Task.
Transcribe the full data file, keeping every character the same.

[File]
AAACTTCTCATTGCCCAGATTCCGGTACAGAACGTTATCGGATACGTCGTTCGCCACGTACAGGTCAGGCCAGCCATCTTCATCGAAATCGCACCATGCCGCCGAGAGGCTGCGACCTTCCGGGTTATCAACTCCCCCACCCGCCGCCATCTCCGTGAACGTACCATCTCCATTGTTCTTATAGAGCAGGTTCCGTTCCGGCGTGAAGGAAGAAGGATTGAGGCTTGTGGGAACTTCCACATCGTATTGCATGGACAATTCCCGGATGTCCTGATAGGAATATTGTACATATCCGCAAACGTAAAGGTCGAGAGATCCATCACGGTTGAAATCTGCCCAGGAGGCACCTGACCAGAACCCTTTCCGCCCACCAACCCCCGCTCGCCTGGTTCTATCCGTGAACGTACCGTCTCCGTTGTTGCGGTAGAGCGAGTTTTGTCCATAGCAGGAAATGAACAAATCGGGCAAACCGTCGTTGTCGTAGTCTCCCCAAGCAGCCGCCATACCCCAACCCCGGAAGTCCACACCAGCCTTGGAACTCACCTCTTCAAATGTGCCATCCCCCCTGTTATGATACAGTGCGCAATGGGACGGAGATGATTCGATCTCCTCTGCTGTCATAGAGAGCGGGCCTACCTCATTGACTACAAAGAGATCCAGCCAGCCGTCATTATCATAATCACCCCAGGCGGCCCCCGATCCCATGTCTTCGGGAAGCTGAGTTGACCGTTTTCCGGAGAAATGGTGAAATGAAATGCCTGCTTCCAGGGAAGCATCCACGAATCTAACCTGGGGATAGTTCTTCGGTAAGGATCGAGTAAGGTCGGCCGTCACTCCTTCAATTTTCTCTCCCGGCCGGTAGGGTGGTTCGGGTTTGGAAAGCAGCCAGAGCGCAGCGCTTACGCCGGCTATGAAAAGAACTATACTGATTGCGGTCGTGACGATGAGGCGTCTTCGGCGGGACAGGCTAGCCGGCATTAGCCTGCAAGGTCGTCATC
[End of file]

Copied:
AAACTTCTCATTGCCCAGATTCCGGTACAGAACGTTATCGGATACGTCGTTCGCCACGTACAGGTCAGGCCAGCCATCTTCATCGAAATCGCACCATGCCGCCGAGAGGCTGCGACCTTCCGGGTTATCAACTCCCCCACCCGCCGCCATCTCCGTGAACGTACCATCTCCATTGTTCTTATAGAGCAGGTTCCGTTCCGGCGTGAAGGAAGAAGGATTGAGGCTTGTGGGAACTTCCACATCGTATTGCATGGACAATTCCCGGATGTCCTGATAGGAATATTGTACATATCCGCAAACGTAAAGGTCGAGAGATCCATCACGGTTGAAATCTGCCCAGGAGGCACCTGACCAGAACCCTTTCCGCCCACCAACCCCCGCTCGCCTGGTTCTATCCGTGAACGTACCGTCTCCGTTGTTGCGGTAGAGCGAGTTTTGTCCATAGCAGGAAATGAACAAATCGGGCAAACCGTCGTTGTCGTAGTCTCCCCAAGCAGCCGCCATACCCCAACCCCGGAAGTCCACACCAGCCTTGGAACTCACCTCTTCAAATGTGCCATCCCCCCTGTTATGATACAGTGCGCAATGGGACGGAGATGATTCGATCTCCTCTGCTGTCATAGAGAGCGGGCCTACCTCATTGACTACAAAGAGATCCAGCCAGCCGTCATTATCATAATCACCCCAGGCGGCCCCCGATCCCATGTCTTCGGGAAGCTGAGTTGACCGTTTTCCGGAGAAATGGTGAAATGAAATGCCTGCTTCCAGGGAAGCATCCACGAATCTAACCTGGGGATAGTTCTTCGGTAAGGATCGAGTAAGGTCGGCCGTCACTCCTTCAATTTTCTCTCCCGGCCGGTAGGGTGGTTCGGGTTTGGAAAGCAGCCAGAGCGCAGCGCTTACGCCGGCTATGAAAAGAACTATACTGATTGCGGTCGTGACGATGAGGCGTCTTCGGCGGGACAGGCTAGCCGGCATTAGCCTGCAAGGTCGTCATC